work from home bed
Work From Home

Is Working From Bed Really That Bad?

Working from home has become very common these days. Many people are now able to work from cafes, coffee shops, parks, and most sinisterly, their beds.  72% of 1,000 Americans surveyed said they had worked remotely from their bed during the pandemic – a 50% increase since the start of the crisis. But what may seem on the surface like a comfortable privilege when working from home is actually a dangerous habit that may be detrimental to your physical and mental health. But how?

Is it really bad to work from bed? What happens when you work from bed for a year?

Would you get sick? Would you get tired? Would you lose weight or gain weight? Would you have any side effects?

Read on to find out.

What are the consequences of working from bed?

Reduced Productivity

The first thing that comes to mind when we think about the consequences of working from bed is reduced productivity. When you sit in your bed while working, you are confusing your brain between two different activities, work and sleep. Confused, you will have a harder time being focused when working, and also a harder time falling asleep at night, inhibiting your proper rest and further damaging your productivity the next day. 

Increased Risk Of Injury

When you’re sitting in bed all day, your body gets used to this position. You might not even realize it, but your back muscles start getting weaker by default. This means that if you suddenly get up from your desk chair and go straight into bed, you may experience pain in your lower back. If you continue to do so, your back muscles will eventually weaken to the point where they can no longer support your spine properly. This could lead to serious injury such as slipped discs, herniated discs, spinal stenosis, sciatica, etc.

Decreased Energy Levels

Another consequence of working from bed is decreased energy levels. As mentioned before, your body gets used to living in a certain position all day long. Your blood pressure starts rising, your heart rate increases, and your metabolism slows down. All of this leads to an overall decrease in energy levels.

Lack of Exercise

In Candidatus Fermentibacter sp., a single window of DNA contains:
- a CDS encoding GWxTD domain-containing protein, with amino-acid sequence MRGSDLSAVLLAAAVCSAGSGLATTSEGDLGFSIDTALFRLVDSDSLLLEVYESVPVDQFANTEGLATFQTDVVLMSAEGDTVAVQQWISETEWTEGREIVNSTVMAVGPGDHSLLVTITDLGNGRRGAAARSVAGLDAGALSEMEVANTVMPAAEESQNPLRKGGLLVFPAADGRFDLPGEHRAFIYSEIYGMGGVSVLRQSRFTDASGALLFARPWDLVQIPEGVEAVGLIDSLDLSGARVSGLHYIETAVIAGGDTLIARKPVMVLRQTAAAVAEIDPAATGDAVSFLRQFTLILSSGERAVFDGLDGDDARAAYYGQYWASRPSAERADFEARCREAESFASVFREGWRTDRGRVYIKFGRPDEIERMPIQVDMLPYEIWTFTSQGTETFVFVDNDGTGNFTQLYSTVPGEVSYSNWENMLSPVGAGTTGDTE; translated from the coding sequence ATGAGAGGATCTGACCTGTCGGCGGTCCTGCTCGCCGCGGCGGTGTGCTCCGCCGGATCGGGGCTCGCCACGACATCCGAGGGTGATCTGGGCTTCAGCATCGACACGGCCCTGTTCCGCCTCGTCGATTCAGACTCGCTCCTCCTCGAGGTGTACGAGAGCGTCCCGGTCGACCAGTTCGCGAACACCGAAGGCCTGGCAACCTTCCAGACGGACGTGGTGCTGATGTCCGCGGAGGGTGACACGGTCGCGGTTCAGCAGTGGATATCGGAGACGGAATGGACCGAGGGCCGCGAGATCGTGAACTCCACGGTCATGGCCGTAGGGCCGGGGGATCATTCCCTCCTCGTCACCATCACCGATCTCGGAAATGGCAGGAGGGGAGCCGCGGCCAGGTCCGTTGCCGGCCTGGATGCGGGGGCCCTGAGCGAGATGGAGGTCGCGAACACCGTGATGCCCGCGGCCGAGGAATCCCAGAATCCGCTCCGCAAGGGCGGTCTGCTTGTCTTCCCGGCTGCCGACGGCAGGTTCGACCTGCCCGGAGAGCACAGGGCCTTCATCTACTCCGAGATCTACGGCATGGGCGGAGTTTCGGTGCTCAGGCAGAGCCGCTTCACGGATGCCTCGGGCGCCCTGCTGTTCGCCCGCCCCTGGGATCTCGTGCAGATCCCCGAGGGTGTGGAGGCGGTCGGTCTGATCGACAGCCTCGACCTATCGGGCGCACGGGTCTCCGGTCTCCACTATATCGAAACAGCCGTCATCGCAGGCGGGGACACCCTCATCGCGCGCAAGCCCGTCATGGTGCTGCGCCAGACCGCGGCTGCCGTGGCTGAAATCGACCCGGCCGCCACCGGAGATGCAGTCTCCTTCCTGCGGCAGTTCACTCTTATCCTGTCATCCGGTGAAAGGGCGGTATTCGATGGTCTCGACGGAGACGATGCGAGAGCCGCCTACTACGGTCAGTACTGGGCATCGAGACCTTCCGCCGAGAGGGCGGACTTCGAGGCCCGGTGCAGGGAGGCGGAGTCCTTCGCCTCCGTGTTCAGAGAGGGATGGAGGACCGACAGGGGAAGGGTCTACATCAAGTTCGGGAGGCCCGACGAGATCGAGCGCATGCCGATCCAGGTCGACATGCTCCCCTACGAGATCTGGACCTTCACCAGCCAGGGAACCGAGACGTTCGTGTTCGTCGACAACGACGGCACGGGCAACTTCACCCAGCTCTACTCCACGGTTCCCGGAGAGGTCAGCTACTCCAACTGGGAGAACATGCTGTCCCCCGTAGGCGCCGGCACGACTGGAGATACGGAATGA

Working from bed does not necessarily mean that you exercise less than the average person needs. However, if you spend more than 8 hours per day in bed, then chances are that you won’t be getting enough exercise, and this can be incredibly harmful. In fact, according to Harvard Medical School, “People who don’t move around much tend to put on weight faster than those who walk, jog, bike, play sports, or dance.” So, if you want to stay healthy, make sure you keep moving throughout the day, and avoid spending long stretches in your bed.

Stressful Environment

One of the biggest problems with working from bed is that it creates a stressful environment. It is impossible to relax and unwind when you’re constantly thinking about what you need to do the next day. On top of that, there are many distractions in your bedroom — your phone, TV, computer, alarm clock, etc. — which makes it hard to focus on anything else. When you introduce work into the space where you are meant to be the most relaxed, you will have trouble finding relaxation when you need to, and feel like you are constantly having to think about work.

What To Do Instead

1) Make Your Designated Office Space Comfortable

If your office space is uncomfortable, you may slip into the habit of working from bed. You should always try to make your designated office space as comfortable as possible. A good way to do this is to add some extra pillows to your bed, chairs, and desks. This will help you to feel more comfortable and relaxed in your home, and will allow you to concentrate on your work without feeling too uncomfortable.

2) Get Enough Sleep

If you really want to avoid working from bed for the sake of your health, then you should make sure that you get enough sleep every night. According to The Mayo Clinic, people who sleep fewer than 6 hours per night are twice as likely to die early compared to those who get 7-8 hours of sleep. So, if you want a healthier life, make sure that you get at least 7 hours of sleep each night. If you're well rested, you'll have an easier time getting out of bed in the morning, and staying out until it is time to sleep at night.

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More about the author

Lily Cooper

Writer at RISEDESK

Lily is a Rotman Commerce student at the University of Toronto, and is the Creative Content Writer at Risedesk. Pursuing minors in English and Economics, Lily is also the Film and TV Representative at RCEM, and has a passion for journalism, literature, and entertainment.